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Kindred spirits meet over an ocean of autodidactic experience, with ne'er a seagull in sight
on 10 April 2013
James Bach is a computer expert and pioneering software tester. I don't know what that means, except that he obviously has brains to burn. What I do know is that his father Richard Bach wrote a novella called Jonathan Livingstone Seagull that is considered a spiritual classic. I haven't read it, don't intend to, and don't need to in order to appreciate this buccaneering book by his son.
Like many of us (including me), James Back did not flourish in a traditional academic environment and subsequently achieved the bulk of his learning outside it. What sets him apart from most is that he has invested serious reflection on how he has achieved this and formed his findings into 'heuristics', experience-based techniques for learning. Along with autobiography, this is most of what his book contains.
I give it four stars for many reasons. It is bold; not many people create their own metaphor for true education ("buccaneering")! It is interesting and easy to read. It is practical, with little-to-no theory-laden pronouncements. More than practical, it is transformational, by which I mean that not only does Bach narrate his own metamorphosis from dropout to exert, he provides plenty of hints as to how we may achieve the same. Parts of it feel very 'self-helpish' but in a good way.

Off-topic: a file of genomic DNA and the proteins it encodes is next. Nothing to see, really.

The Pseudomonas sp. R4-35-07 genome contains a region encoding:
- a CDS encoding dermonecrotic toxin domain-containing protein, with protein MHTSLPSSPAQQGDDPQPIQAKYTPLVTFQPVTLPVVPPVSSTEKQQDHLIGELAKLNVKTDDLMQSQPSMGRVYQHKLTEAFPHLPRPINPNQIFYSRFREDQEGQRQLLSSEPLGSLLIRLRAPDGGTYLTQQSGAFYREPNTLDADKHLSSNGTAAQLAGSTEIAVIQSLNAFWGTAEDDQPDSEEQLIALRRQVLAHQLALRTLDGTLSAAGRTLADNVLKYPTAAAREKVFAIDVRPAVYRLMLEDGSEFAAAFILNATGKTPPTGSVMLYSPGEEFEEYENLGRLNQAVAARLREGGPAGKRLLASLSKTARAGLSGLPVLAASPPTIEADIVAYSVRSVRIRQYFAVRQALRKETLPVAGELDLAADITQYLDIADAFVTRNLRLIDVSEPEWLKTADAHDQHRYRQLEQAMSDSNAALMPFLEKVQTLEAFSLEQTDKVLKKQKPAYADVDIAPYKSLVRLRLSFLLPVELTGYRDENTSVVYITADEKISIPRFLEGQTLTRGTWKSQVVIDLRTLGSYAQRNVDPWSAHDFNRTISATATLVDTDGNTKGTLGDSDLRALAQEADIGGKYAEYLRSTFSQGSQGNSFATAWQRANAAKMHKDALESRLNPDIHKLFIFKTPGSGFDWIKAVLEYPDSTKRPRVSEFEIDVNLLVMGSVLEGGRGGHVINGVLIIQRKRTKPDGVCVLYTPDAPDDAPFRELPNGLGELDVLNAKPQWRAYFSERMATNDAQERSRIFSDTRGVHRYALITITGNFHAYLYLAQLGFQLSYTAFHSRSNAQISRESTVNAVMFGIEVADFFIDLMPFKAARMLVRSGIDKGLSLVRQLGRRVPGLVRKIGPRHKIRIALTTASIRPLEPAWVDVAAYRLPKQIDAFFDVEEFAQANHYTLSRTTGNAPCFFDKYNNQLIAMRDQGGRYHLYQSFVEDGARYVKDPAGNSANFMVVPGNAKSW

Part of its charm is also a weakness. Bach writes as if no one has ever spoken, written or thought about self-regulated learning before. Concepts like metacognition, self-efficacy, and andragogy, as formally discussed, seem foreign to him. He writes as if he's discovering it all not only FOR himself but BY himself. Hence, his opinions can read at times as fresh, ultra-pragmatic, and radical, or, by turns, as a tad naive and patchy. But what I won't do is accuse him of amateurism since: (1) he is indeed a "lover of" learning, and (2) it would be foolish to criticise him for being something be neither claims to be nor wants to be i.e. an academic educationalist.
This book is prime reading for those whose experience of the one-size-fits-all, conveyer-belt, exam-driven, state education system sucked. It is also handy for those who would like some tips on what we now call 'study skills'. Who knows, maybe the odd academic might value it as a case study in reflective practice or experiential learning. Buccaneers can dream on, too.